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News hasn't exactly been great for Visteon of late, what with getting delisted, filing for bankruptcy and attempting to end the pensions of thousands of retirees. That's the bad news. The good news? A suite of impressive prototype dashboards on display at the Consumer Electronics Show that ranges from the pedestrian, multi-colored model in the Mustang, to the crazy 3D dash powered by the NVIDIA Tegra 2 chipset. We've got photos, videos and plenty of impressions after the break.
The most basic dash designs are already in production, but even these range from the boring to the sublime. On the low end of the spectrum there are systems that still rely on plastic needles, while the other end is composed of LCD-based models for Range Rover and the latest Jaguar XJ. If you haven't seen these new displays, they're surprisingly bright and beautiful, and hard to distinguish from a mechanical dash until things start moving.
Like other automakers, Visteon is working on new technology to catch drowsy drivers before they go into a full-on snooze. The system uses an IR camera and emitters mounted in the dash to track the driver's eyes, whether in daylight or at night, to determine where the driver is looking and how wide his eyes are. From that (and surely some other parameters), the vehicle can tell just how alert the driver is, sounding an an alarm and even vibrating the seat to snap the driver back into reality.
Also on hand was the Connected Car, which is remarkably similar to the MyFord concept. With an Atom-powered processer running Linux (Moblin to be specific), the system can run custom apps, the first of which is Slacker, a music streaming app similar to Ford's Pandora setup. The device can also use a USB data modem, can work as a WiFi hotspot and aggregates all media either from internal storage or external devices (connected by USB) so that you don't have to remember where your tunes are stored – they just play. But the coolest inclusion was a place on the dash for a PowerMat allowing drivers to wirelessly charge their device on the go.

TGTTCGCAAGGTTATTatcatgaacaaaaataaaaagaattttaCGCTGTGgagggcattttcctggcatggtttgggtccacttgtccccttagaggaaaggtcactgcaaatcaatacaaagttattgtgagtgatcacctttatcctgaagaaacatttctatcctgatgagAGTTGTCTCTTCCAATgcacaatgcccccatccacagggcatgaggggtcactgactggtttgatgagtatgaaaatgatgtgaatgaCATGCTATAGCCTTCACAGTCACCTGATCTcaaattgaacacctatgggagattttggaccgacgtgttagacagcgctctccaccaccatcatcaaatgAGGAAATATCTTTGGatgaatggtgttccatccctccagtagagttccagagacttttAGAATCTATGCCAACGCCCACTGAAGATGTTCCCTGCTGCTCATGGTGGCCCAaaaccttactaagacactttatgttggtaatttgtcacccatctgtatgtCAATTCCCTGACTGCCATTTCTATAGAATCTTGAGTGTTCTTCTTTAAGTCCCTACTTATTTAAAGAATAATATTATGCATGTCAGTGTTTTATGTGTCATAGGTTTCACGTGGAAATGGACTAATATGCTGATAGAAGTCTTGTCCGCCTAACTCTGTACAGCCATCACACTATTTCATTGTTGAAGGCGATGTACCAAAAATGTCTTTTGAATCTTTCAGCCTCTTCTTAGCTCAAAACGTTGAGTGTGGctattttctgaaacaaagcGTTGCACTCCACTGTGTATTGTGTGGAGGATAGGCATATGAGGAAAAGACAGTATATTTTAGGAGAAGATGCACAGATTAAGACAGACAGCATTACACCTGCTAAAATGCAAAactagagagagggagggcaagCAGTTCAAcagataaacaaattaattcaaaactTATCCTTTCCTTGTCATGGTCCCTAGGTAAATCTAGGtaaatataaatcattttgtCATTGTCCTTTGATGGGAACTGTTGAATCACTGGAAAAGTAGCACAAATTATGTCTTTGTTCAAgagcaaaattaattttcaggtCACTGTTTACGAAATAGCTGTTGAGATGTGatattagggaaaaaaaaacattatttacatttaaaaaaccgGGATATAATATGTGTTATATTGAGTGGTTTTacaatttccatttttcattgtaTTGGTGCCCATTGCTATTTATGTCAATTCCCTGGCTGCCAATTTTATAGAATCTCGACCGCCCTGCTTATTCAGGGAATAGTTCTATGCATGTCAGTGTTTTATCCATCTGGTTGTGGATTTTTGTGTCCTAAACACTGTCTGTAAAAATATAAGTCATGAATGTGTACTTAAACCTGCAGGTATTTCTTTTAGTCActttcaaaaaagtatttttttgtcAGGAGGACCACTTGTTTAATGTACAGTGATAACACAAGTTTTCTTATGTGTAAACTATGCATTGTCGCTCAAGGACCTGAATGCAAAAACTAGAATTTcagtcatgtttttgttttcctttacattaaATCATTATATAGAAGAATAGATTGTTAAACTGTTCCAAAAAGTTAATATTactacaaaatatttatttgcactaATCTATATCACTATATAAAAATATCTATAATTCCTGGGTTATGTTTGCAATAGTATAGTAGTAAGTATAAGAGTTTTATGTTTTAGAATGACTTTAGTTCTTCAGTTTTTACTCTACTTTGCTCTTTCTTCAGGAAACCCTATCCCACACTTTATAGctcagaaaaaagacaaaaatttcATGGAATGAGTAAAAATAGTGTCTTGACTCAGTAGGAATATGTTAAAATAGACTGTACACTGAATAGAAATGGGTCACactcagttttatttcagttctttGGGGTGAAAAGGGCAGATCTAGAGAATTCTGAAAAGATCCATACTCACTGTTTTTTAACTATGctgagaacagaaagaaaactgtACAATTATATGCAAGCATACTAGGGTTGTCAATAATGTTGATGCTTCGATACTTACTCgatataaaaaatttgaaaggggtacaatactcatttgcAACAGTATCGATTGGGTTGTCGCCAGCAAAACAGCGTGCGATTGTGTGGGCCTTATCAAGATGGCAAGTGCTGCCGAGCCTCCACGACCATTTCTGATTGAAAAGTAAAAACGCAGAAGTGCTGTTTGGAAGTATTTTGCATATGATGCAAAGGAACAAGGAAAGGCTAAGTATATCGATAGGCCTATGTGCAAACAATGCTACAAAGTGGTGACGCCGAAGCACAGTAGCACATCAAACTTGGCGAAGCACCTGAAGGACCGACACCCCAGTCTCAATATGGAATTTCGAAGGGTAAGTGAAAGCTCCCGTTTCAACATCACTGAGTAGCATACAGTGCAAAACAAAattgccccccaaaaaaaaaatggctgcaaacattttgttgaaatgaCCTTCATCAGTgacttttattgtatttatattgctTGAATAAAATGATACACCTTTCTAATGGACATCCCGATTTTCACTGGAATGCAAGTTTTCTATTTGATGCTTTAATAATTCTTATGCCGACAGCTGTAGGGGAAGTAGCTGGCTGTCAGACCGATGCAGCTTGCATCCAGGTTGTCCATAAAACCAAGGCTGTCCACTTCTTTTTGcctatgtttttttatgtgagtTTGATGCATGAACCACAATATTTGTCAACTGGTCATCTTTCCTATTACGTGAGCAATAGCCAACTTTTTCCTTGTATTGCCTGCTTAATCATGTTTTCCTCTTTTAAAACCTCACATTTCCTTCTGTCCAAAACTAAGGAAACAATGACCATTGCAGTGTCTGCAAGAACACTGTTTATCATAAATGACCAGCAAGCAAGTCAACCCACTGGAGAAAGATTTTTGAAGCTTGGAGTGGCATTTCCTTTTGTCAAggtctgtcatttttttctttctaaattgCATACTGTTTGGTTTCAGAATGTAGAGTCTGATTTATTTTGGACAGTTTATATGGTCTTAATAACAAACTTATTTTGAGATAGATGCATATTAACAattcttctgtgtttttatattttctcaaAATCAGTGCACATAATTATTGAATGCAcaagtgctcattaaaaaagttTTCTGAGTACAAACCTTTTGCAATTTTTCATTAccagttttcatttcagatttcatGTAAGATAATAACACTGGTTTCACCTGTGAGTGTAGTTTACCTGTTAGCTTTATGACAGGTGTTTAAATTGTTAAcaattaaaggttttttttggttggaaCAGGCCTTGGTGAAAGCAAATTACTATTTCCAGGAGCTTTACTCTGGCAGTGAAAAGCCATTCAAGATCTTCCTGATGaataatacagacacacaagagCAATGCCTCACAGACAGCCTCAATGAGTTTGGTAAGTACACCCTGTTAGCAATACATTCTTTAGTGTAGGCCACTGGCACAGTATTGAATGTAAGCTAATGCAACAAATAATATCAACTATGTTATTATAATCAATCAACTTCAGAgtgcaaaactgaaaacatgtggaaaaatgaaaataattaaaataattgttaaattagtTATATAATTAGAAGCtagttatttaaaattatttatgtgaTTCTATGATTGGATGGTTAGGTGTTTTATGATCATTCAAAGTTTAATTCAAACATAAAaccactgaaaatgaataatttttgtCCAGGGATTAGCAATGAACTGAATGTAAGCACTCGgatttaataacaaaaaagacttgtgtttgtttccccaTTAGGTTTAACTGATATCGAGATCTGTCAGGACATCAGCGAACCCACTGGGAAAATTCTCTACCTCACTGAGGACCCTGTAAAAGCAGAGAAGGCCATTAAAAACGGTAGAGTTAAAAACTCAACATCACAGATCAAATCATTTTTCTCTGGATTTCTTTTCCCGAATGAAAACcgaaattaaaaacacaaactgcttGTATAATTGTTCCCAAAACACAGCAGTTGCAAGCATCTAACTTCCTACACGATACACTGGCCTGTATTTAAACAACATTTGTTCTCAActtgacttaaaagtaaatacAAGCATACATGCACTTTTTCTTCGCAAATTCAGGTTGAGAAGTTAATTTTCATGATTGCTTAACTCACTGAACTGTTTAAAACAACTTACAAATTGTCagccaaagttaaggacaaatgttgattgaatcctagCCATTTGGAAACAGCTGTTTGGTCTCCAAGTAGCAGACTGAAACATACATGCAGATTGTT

Then there was Advanced ICP Concept, technology that's set to show up in cars in the next two years. It combines a suite of soft-touch, virtual buttons and a touchscreen, all of which not only react to touch, but also react to a sweeping motions, meaning you can scroll through albums by simply waving your hand around. Similarly, the dash lights up near your hand as it hovers over.
Finally, there was the pièce de résistance: The Next Generation Cockpit concept. Unfortunately, we weren't allowed to take photographs or video, but the system was powered by NVIDIA's Tegra 2 3D graphics chipset, which predictably provides phenomenal graphics performance for 3D navigation, but also results in some particularly flashy dials and gauges. Currently the system was just showing a loop, flinging information around that could cause drivers to erupt into an epileptic seizure. Thankfully, the display and its elements will be much simpler – similar to the existing Jag and Range Rover dashes – when it hits production in a few years. When the system does arrive, Visteon will use Open GL ES to render 3D content on a maximum of four displays, with primary interaction coming primarily from a 1280 x 480 capacitive touchscreen.